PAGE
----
Why Your 'Secure' Password Will Fail You (And What to Do About It)

NEW YORK (MainStreet) — No, your name or the numbers "1234" are not good passwords — what's easy for you to remember is often the first thing thieves and scammers can find out.

Here's a look at some of the least secure and most commonly used passwords out there and why you're taking a risk every time you take a shortcut.

What makes a password unsecure?

Passwords that are short, don't use a combination of letters and numbers or are common dictionary words are not secure, says Bill Carey, vice president of marketing for password manager RoboForm. Secure passwords are at least eight characters and always contain a mix of upper- and lower-case characters, numbers and symbols.

Trying to create strong passwords can be daunting, Carey says, but there are ways to make them easier to remember.

"You can incorporate symbols and numbers that look like letters, such as "f00tb@l1" instead of 'football,'" he says.

Some of the more commonly used passwords today are shockingly easy to guess, says Adam Levin, chairman and co-founder of Credit.com. These include popular dates, words and easy-to-remember combinations such as "abc123."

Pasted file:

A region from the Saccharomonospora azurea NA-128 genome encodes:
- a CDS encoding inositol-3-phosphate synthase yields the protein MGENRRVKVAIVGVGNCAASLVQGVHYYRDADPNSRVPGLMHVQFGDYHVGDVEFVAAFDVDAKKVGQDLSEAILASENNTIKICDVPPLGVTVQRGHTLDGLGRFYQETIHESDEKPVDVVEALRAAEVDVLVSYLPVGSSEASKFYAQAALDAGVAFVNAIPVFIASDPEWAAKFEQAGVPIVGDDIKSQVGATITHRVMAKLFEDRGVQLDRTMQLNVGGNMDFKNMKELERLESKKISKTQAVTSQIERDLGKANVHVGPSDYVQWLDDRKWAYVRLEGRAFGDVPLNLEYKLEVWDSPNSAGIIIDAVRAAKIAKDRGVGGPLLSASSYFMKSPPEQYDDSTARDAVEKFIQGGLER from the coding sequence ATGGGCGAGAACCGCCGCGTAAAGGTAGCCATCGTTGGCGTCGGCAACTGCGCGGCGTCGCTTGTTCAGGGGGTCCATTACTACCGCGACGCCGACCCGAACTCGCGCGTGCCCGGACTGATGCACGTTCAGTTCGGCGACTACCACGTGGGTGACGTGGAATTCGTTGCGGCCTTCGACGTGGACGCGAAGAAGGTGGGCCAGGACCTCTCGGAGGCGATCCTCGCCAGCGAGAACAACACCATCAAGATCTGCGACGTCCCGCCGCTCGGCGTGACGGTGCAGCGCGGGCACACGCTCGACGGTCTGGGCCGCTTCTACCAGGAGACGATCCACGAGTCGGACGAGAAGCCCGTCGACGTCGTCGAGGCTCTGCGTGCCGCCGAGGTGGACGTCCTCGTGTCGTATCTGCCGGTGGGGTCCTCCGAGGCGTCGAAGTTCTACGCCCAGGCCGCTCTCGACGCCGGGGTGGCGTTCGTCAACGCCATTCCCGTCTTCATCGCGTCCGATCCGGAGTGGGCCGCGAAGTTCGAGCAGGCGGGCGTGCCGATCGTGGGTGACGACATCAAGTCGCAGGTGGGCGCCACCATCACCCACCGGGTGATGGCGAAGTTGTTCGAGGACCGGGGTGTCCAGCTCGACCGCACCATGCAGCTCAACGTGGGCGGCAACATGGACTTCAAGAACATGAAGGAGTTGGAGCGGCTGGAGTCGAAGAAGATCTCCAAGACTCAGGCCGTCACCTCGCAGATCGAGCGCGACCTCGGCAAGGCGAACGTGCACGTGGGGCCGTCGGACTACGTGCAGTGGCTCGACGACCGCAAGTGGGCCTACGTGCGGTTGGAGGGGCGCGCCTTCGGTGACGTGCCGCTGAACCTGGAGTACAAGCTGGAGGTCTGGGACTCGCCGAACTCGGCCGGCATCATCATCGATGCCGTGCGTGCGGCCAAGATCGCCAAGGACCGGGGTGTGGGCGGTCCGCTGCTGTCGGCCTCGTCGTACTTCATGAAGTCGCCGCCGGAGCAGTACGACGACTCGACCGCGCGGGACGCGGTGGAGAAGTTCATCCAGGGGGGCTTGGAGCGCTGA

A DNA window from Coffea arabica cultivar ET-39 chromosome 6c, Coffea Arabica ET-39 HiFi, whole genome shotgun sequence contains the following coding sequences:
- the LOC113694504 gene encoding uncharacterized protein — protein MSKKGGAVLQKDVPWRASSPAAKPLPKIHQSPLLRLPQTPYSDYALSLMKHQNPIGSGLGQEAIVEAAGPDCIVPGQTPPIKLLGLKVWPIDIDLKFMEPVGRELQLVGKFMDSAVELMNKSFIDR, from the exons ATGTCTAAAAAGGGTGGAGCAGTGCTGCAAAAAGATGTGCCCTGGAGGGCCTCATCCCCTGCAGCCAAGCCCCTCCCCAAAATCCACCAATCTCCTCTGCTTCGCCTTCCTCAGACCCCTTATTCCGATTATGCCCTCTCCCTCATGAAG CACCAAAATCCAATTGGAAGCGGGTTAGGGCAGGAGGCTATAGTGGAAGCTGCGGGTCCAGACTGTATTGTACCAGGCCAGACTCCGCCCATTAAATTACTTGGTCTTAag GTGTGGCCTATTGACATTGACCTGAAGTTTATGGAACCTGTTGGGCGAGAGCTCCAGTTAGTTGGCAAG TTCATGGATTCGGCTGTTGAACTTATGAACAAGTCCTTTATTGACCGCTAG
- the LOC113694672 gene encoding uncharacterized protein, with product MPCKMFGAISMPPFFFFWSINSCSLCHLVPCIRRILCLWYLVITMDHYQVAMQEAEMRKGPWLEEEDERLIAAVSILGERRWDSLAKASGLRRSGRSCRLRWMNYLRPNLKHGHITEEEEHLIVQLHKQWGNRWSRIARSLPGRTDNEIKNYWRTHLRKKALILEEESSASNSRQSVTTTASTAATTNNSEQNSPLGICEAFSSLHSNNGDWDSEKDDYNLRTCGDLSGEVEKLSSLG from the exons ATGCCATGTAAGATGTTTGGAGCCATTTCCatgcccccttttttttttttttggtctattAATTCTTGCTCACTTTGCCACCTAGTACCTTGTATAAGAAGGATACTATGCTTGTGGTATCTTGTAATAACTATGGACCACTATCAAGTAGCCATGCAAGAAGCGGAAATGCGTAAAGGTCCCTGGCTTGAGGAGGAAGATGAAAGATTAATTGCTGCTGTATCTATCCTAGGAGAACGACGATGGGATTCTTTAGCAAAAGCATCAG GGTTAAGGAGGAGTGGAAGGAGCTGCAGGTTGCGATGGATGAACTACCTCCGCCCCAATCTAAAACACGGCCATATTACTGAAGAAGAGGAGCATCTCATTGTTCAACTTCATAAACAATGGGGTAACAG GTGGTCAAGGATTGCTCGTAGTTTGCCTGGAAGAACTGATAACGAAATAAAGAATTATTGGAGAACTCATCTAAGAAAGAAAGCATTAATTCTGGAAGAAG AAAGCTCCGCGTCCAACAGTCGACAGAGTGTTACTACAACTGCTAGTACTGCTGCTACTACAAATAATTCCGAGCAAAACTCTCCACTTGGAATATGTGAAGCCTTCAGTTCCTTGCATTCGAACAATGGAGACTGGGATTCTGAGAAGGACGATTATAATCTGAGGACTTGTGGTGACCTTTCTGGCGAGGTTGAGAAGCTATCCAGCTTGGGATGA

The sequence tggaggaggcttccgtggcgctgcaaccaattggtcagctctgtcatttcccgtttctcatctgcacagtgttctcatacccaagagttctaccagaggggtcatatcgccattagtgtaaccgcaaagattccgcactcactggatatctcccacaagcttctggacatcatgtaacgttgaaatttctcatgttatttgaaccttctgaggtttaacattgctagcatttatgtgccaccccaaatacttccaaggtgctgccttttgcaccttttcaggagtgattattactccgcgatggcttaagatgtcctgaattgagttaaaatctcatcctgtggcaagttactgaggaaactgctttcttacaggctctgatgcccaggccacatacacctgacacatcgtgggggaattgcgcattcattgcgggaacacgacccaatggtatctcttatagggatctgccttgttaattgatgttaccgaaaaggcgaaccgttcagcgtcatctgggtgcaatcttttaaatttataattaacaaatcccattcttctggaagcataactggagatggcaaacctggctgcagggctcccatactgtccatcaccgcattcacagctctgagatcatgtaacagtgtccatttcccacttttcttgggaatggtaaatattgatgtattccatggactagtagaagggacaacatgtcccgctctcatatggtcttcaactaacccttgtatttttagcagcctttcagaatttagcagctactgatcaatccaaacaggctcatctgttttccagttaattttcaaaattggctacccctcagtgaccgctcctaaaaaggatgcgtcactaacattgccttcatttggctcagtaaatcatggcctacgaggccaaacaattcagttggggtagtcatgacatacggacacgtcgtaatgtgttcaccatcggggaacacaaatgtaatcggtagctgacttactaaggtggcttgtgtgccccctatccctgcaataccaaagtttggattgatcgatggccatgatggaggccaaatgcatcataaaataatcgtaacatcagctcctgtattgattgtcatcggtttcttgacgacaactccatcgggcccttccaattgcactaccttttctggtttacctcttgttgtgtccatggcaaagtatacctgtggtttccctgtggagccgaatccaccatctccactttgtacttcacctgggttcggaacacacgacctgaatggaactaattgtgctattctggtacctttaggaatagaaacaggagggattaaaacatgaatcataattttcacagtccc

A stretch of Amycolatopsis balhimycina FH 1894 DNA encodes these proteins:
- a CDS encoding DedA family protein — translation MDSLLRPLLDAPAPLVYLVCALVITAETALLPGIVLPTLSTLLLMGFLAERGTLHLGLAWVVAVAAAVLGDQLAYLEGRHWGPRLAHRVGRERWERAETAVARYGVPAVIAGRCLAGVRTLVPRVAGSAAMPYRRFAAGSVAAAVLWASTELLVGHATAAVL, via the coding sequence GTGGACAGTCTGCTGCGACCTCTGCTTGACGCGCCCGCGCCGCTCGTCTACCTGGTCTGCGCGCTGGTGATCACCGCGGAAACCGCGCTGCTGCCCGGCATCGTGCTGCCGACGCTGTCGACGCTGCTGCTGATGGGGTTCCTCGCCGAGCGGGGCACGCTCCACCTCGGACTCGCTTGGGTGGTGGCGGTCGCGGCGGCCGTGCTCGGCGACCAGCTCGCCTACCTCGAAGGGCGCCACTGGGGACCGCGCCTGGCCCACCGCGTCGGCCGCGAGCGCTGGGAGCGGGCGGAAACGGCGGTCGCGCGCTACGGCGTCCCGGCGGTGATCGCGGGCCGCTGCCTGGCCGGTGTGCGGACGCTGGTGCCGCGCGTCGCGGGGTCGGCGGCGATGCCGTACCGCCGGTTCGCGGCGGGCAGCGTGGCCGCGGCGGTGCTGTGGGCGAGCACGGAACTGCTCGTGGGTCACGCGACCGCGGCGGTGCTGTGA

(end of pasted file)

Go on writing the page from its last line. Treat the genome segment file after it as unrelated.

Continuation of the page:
"While your birthday might be easy to remember, it makes you an easy target," Levin says. "With oversharing on social media, hackers can glean this information and brute force their way into your account."

Using the word "password" may sound ridiculous, but it still remains a popular entry key, Levin says.

"You may as well just hand an identity thief the key to your house and your wallet," he says.

If you liked this article you might like

To Downsize or Not to Downsize: The Retiree's Question

10 Reasons Hiring an Older Worker May be the Best Decision You Ever Make

5 Things Boomer Employees With Millennial Managers Should Never Do

5 Questions to Ask Before You Take the Plunge and Quit Your Day Job

3 Reasons Baby Boomers and Millennials Are More Alike Than Anyone Wants to Admit